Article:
Pubdate: Mon, 15 May 2017
Source: Globe and Mail (Canada)
Copyright: 2017 The Globe and Mail Company
Author: Andrea Woo
Page: S1


A pilot project operated by Vancouver Coastal Health has found success
with a simple detection strip for the notorious opioid

Drug users who test their drugs and discover fentanyl are 10 times
more likely to reduce their dose, raising the possibility that making
such tests widely available could reduce overdoses.

That is one finding of a drug checking pilot project at Insite,
Vancouver's supervised-injection site, operated by Vancouver Coastal
Health (VCH). Launched last July, the initiative offers drug users the
option of testing their drugs for fentanyl using a simple test strip,
which produces results in seconds.

 From July to March, Insite clients checked their drugs more than 1,000
times. In all, 79 per cent tested positive for fentanyl, including 83
per cent of drugs reported to be heroin, 82 per cent crystal meth and
40 per cent cocaine.

Of those who tested their drugs before using them, the ones who
discovered the presence of fentanyl were 10 times more likely to
reduce their doses - and 25-per-cent less likely to overdose.

"It shows that this is a potential way to reduce harm," said Mark
Lysyshyn, medical health officer for Vancouver Coastal Health.

To use the tests, which are adapted from urine tests, users mix a few
grains of their drugs with water in a cooker and then submerge a test
strip into the solution. A result appears within seconds: One line
means it contains fentanyl; two lines mean it does not.

But the tests have their limitations. For one, they only test for
fentanyl - not any of its numerous analogues, some of which have been
confirmed to be in B.C. And, they don't test for the quantity of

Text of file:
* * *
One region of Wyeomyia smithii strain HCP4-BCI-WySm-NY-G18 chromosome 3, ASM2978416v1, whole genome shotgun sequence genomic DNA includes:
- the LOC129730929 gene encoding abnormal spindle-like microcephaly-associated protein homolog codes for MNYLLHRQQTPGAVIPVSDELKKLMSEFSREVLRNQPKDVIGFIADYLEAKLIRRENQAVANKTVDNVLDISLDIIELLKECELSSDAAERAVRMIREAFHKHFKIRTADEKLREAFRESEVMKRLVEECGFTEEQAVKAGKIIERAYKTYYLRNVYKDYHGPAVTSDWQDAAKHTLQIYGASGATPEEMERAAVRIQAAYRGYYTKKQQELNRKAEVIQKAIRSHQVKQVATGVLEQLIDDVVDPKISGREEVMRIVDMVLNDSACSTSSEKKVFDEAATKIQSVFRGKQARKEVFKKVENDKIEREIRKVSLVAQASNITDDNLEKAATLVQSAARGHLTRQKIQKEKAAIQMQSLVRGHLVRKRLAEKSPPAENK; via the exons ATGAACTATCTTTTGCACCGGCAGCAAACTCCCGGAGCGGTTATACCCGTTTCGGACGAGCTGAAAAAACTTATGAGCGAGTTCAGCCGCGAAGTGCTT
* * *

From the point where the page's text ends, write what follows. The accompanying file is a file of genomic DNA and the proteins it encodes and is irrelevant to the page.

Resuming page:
fentanyl present.

Dr. Lysyshyn said the health authority is now having discussions with
partners about how best to expand the initiative, but cautions there
is still much research to be done and "this is only the very beginning
of drug-checking."

The manufacturers of the test strips are working on new strips that
can also detect fentanyl analogues, Dr. Lysyshyn said. It's not yet
known when those might be available.

Fentanyl has been detected in a growing percentage of illicit-drug
overdose deaths since 2012, the first year the BC Coroners Service
began testing for it and keeping detailed data.

The synthetic opioid was found in around 5 per cent of overdose deaths
in 2012, compared with more than 60 per cent now.

More recently, several stronger analogues have been detected in B.C.
Carfentanil, for example, is suspected to be the cause of a surge in
overdose deaths from November through January. Overdoses on these more
powerful opioids can require up to eight doses of naloxone to revive a
person, compared with one or two doses for a heroin overdose.

Provincial Health Officer Perry Kendall noted there exist dozens of
types of fentanyl and it's expected that more will arrive in B.C. He
had called for the decriminalization and regulation of drugs, noting
only so much can be done to respond to a toxic drug supply.

"Trying to chase one analogue after another in real time is not a real
fruitful exercise," Dr. Kendall said. "There are dozens of fentanyls
and we have no ability to test for [them all]. And even if we did, I
don't know if it would change our reaction to it."

About 90 per cent of overdose deaths happen indoors. Patricia Daly,
chief medical health officer for VCH, said for those who insist on
using alone, such drug tests have the potential to save lives.
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